‘Sierra Madre House’ by JALO / Antonio Duo & Sofia Herfon was born out of a desire to offer superior lodging in an area where most Airbnbs fail to capture the essence of the locale. Rather than creating a generic house that could be situated anywhere, the architects decided to design a structure that reflects the rich local culture and offers guests a unique and unforgettable experience.
The outcome is an impressive house consisting of three monolithic and sculptural volumes connected by glass. Upon arrival, visitors are greeted by a double-height lobby that imparts a sense of openness and freshness. At the end of the lobby, a courtyard with a cactus and a corten steel bridge crossing it provides an awe-inspiring vista right from the start.
From the lobby, circulation is split into two. To the left, the vertical circulation, service area, and office are located. To the right is the social area, the most important part of the house. Here, guests can enjoy an incredible space with a curved slab that extends towards the courtyard, blurring the boundary between interior and exterior into a single space that encompasses the living room, kitchen, dining room, pool, and outdoor terrace.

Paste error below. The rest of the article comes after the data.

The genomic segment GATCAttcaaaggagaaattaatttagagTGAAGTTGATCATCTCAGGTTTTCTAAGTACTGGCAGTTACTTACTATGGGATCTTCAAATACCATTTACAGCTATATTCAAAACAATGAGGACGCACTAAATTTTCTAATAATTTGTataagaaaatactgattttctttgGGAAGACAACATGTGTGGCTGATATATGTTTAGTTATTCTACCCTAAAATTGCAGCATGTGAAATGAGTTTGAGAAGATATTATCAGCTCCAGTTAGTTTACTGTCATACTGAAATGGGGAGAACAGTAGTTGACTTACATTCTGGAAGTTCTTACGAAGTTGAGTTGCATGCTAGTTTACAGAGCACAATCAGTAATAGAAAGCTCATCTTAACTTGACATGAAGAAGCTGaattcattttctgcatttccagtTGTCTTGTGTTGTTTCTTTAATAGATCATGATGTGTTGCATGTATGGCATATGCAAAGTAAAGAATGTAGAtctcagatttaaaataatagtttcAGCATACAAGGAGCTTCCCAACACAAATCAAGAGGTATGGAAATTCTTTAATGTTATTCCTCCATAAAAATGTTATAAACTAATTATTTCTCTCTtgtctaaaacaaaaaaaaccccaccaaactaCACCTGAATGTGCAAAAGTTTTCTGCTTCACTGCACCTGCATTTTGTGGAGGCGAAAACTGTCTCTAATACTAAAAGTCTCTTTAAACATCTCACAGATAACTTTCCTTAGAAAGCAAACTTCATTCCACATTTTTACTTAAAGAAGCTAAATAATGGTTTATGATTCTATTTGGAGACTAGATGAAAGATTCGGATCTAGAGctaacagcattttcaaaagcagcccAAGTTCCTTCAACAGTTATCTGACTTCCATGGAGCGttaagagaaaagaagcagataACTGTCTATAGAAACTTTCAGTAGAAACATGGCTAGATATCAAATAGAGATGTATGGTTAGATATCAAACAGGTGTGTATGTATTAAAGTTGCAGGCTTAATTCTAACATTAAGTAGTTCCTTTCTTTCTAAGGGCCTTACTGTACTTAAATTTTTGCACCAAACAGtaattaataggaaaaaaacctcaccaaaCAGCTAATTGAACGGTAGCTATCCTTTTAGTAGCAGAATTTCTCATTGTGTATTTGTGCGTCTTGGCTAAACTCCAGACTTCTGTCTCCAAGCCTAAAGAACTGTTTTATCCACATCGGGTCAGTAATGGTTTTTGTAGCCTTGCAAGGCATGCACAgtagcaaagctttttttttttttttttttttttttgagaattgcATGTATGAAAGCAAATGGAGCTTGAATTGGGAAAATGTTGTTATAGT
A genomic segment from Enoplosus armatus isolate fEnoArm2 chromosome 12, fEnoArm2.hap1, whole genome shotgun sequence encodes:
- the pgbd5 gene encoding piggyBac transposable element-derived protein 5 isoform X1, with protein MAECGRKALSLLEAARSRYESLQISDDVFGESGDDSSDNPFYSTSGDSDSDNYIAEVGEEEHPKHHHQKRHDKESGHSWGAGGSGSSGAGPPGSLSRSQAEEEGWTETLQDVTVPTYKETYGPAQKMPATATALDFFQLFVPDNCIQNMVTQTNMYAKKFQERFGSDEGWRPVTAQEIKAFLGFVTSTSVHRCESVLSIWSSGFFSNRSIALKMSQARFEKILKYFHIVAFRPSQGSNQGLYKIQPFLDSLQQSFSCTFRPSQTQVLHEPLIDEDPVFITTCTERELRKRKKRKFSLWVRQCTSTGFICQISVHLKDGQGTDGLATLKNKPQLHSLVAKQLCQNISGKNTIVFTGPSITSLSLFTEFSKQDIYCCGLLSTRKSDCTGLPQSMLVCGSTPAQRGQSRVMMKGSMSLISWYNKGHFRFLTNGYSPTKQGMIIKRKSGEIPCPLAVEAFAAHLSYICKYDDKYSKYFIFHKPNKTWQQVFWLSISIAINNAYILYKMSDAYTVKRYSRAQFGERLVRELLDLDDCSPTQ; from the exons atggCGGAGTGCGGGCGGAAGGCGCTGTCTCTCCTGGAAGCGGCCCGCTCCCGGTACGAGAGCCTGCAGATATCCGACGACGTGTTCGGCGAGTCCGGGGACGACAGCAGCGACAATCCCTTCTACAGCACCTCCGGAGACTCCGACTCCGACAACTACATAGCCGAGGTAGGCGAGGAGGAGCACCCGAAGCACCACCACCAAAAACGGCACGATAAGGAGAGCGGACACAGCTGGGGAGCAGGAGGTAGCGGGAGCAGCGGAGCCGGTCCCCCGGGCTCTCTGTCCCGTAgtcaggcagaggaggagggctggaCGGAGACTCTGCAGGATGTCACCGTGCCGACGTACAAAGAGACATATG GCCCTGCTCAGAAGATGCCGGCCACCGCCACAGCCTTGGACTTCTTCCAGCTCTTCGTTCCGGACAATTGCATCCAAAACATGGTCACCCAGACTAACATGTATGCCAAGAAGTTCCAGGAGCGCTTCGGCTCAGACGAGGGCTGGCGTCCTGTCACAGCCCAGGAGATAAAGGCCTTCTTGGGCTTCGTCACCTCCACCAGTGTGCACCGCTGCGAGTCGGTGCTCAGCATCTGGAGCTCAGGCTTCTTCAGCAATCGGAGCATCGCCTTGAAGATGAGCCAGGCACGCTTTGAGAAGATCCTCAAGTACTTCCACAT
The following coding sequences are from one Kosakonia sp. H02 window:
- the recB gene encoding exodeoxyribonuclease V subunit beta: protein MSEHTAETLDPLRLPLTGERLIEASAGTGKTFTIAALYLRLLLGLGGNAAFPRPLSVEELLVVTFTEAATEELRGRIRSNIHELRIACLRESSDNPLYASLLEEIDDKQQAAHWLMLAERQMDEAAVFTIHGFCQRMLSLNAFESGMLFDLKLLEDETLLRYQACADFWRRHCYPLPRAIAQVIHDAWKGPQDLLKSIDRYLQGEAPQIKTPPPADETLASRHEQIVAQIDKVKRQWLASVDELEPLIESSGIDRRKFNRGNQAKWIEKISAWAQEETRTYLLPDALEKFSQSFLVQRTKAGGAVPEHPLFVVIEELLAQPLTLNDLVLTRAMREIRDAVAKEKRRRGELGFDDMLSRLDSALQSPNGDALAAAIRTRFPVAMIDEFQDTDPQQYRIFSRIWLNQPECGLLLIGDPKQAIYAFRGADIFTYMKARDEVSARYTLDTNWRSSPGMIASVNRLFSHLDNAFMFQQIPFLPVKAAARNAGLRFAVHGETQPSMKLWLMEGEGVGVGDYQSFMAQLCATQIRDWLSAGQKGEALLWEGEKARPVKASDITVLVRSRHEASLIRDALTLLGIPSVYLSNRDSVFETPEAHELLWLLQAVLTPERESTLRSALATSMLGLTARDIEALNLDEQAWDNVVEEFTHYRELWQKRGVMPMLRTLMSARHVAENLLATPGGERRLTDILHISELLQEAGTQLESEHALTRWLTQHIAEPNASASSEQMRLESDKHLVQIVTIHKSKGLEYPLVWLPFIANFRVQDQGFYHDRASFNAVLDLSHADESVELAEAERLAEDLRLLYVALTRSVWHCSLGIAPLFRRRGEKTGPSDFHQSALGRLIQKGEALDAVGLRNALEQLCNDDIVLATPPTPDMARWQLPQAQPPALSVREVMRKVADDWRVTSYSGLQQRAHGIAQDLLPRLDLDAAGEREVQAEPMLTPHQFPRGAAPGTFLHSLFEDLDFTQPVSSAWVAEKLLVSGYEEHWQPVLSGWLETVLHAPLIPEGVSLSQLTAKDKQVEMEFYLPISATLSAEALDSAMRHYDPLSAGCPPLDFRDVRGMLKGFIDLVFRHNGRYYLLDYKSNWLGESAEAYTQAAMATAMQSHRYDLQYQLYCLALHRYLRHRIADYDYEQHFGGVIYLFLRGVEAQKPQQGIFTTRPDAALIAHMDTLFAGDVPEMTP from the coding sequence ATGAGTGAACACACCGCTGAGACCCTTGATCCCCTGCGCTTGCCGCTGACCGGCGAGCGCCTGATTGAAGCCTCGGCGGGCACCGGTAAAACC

The connecting walls use common blocks but with a unique design that makes them more captivating. From the midpoint of the courtyard, guests can take in the tallest volume of the house and the remaining stepped volumes in a harmonious and orderly arrangement that is also reflected in the pool’s three steps below the horizon. This creates a delightful scene for guests who want to spend more time on the terrace and take stunning photos to share on their social media.
Ascending the sculptural stairs, which are also part of the courtyard’s view, leads to a lobby with a terrace. To the right are two perfectly identical rooms, with no distinction between them so that every guest feels special. To the left, a bridge takes us across the void of the triple-height space and the cactus courtyard to a hole that leads to a dry rooftop garden, defined by inverted beams of the slab structure and dry vegetation like cacti instead of railings.